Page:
Father’s Day thoughts

June 20, 2010 | By | 1 Reply More

I am the lucky father of two young ladies, aged 10 and 11.  Though I have worked hard with my wife to raise these two girls for more than a few years, this work doesn’t qualify me as any sort of expert.  I am a father like most other fathers, without any specialized training or insights regarding parenting.

I think about my daughters every hour of every day, and that is no different than most other fathers. I am far too often away from home at work missing my daughters, often painfully so, but this is unfortunately typical in our culture. I want the best for my children, and in that regard, I am no different than any other father. I can’t imagine not having become a father, and that is another thought that occurs to virtually every other father.

Though extolling fatherhood in writing is not something that all other fathers do, I am far from unique in this regard too. I work hard to respect the privacy of my daughters . It is not my right to freely disclose details about my relationship with either of my daughters to a large online audience. It is for this reason alone that you won’t read much about my relationships with my daughters (though here is a rare exception). I’m tempted to share thousands of joyous moments on this site, because these sorts of powerful moments happen every day. I don’t write about these private happenings, however, because it wouldn’t be fair.

These privacy concerns won’t stop me from writing about fatherhood in general.  Here I am, writing on “Father’s Day,” knowing full well that for all committed fathers, every day is Father’s Day. Every moment one sees one’s child beaming a smile, it is Father’s Moment. As I sit here tonight, I find myself thinking that this is an appropriate day for re-considering what it is that I’ve been trying to accomplish as a father. This sort of contemplation exercise was encouraged by the authors of a child-raising book called The Manipulative Child: How to Regain Control and Raise Resilient, Resourceful and Independent Kids, by E.W. Swihart and Patrick Cotter (Don’t be put off by the title). These two authors encourage parents to periodically set aside the time to draft a concise statement of what it is that they are trying to accomplish as parents.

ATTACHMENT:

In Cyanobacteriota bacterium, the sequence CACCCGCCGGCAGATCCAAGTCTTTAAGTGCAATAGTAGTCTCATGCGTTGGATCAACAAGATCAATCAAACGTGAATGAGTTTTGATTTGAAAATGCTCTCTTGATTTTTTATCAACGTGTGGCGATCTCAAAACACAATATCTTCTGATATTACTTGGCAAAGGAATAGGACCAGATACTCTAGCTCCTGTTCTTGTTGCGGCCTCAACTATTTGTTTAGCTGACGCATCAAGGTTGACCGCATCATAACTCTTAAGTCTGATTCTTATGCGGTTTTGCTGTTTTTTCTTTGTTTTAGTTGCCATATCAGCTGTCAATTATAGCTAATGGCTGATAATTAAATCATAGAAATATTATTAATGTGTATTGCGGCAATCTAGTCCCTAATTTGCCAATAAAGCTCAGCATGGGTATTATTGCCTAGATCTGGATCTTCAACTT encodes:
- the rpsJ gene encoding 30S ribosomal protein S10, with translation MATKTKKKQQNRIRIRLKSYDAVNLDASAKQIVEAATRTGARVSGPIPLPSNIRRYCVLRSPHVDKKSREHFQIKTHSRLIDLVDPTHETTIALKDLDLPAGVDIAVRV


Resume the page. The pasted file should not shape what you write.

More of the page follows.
We live in a scary world, and the ubiquitous dangers frame my views on parenting.  I’m like most parents in that I constantly struggle to walk a fine line with my children. I want them to feel safe, but I also want to prepare them for the real world. It is in this context that I define my goal as a father something like this: When my daughters grow up to be adults, if they are still relying on me, or tending to my wants, putting me on any sort of pedestal or trying to please me, then I have failed as a father. When my daughters become adults, what I seek is a genuine friendship with each of them. In my view, a loving friendship is the sort of relationship that results between a parent and a child if the parenting has been successful.

My hope is also that my daughters, once grown, will have developed the wide array of skills necessary to allow them to compete well with the global workforce, not merely the American workforce. I want them to also have the social skills (emotional intelligence) to allow them to confidently thrive both within and outside of groups. I want them to feel comfortable around many types of human beings, including those who have very few material resources.  Nor do I want them to feel any obeisance when they find themselves in the company of people who have greater notoriety, power or material resources.  I want them to be self-critical, such that they will want to repeatedly revisit their own most cherished presumptions (as well as those of others). And as my own mother told me, I want my daughters to be kind-hearted.

Without going into any details, I am celebrating on this Father’s Day because I live with two kind-hearted, hard-working, self-critical, independent-minded daughters.  There is a lot to celebrate today.  My hope is that my beautiful daughters will continue their impressive journeys out into the world in order to make the world a better place, and to discover who they themselves are in the process. That is my Father’s Day hope.



Category: Culture, Friendships/relationships, Meaning of Life

About the Author ()

Erich Vieth is an attorney focusing on consumer law litigation and appellate practice. He is also a working musician and a writer, having founded Dangerous Intersection in 2006. Erich lives in the Shaw Neighborhood of St. Louis, Missouri, where he lives half-time with his two extraordinary daughters.

Comments (1)

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  1. Erich Vieth says:

    And here is the elephant in the room this Father's Day; this is an excerpt from "Daddy, Could We Have Our Planet Back Now?" by Joseph Romm of Salon.com:

    "[T]he truth is that the people we like to share the least with are our own children. "We do not inherit the Earth from our parents, we borrow it from our children," the saying goes. Right now, though, we've borrowed the entire Earth, trashed much of it, and don't plan to give back the rest of it. We are plundering the world's "renewable resources" — arable land and tropical forests and fisheries and fresh water. And we are using an ever-greater fraction of nonrenewable energy resources, especially hydrocarbons, with devastating consequences that will far exceed what we are now witnessing in the Gulf of Mexico."


    Oh, and it gets worse (also by Romm):

    "The website RealClimate points out that the amount of dangerous carbon dioxide we spew into the air each day from burning fossil fuels and deforestation is roughly equivalent to 'five thousand spills like in the Gulf of Mexico, all going at once … every day for decades and centuries on end.'"

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